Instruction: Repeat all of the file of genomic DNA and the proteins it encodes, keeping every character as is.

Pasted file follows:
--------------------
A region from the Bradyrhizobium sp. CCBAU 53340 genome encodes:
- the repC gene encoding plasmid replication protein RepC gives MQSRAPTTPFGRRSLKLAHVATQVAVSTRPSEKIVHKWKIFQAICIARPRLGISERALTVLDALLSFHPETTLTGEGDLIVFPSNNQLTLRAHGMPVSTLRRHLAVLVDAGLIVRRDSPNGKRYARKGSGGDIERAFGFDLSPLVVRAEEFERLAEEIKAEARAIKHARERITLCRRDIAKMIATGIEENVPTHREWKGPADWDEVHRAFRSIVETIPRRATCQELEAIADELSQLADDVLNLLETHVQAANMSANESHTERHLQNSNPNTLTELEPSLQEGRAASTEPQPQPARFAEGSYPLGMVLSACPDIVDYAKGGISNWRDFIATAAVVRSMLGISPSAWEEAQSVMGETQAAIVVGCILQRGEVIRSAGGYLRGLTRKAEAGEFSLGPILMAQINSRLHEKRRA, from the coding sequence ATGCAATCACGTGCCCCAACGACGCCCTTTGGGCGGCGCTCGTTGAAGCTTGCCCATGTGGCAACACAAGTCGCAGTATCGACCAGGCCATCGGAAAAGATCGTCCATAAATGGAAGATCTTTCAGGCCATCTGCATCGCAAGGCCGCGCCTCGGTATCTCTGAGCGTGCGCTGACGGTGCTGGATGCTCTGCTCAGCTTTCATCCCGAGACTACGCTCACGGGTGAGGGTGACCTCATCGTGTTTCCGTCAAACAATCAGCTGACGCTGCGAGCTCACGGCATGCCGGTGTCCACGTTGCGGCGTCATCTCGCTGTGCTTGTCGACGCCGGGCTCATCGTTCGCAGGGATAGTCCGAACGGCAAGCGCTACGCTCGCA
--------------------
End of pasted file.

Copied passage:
A region from the Bradyrhizobium sp. CCBAU 53340 genome encodes:
- the repC gene encoding plasmid replication protein RepC gives MQSRAPTTPFGRRSLKLAHVATQVAVSTRPSEKIVHKWKIFQAICIARPRLGISERALTVLDALLSFHPETTLTGEGDLIVFPSNNQLTLRAHGMPVSTLRRHLAVLVDAGLIVRRDSPNGKRYARKGSGGDIERAFGFDLSPLVVRAEEFERLAEEIKAEARAIKHARERITLCRRDIAKMIATGIEENVPTHREWKGPADWDEVHRAFRSIVETIPRRATCQELEAIADELSQLADDVLNLLETHVQAANMSANESHTERHLQNSNPNTLTELEPSLQEGRAASTEPQPQPARFAEGSYPLGMVLSACPDIVDYAKGGISNWRDFIATAAVVRSMLGISPSAWEEAQSVMGETQAAIVVGCILQRGEVIRSAGGYLRGLTRKAEAGEFSLGPILMAQINSRLHEKRRA, from the coding sequence ATGCAATCACGTGCCCCAACGACGCCCTTTGGGCGGCGCTCGTTGAAGCTTGCCCATGTGGCAACACAAGTCGCAGTATCGACCAGGCCATCGGAAAAGATCGTCCATAAATGGAAGATCTTTCAGGCCATCTGCATCGCAAGGCCGCGCCTCGGTATCTCTGAGCGTGCGCTGACGGTGCTGGATGCTCTGCTCAGCTTTCATCCCGAGACTACGCTCACGGGTGAGGGTGACCTCATCGTGTTTCCGTCAAACAATCAGCTGACGCTGCGAGCTCACGGCATGCCGGTGTCCACGTTGCGGCGTCATCTCGCTGTGCTTGTCGACGCCGGGCTCATCGTTCGCAGGGATAGTCCGAACGGCAAGCGCTACGCTCGCA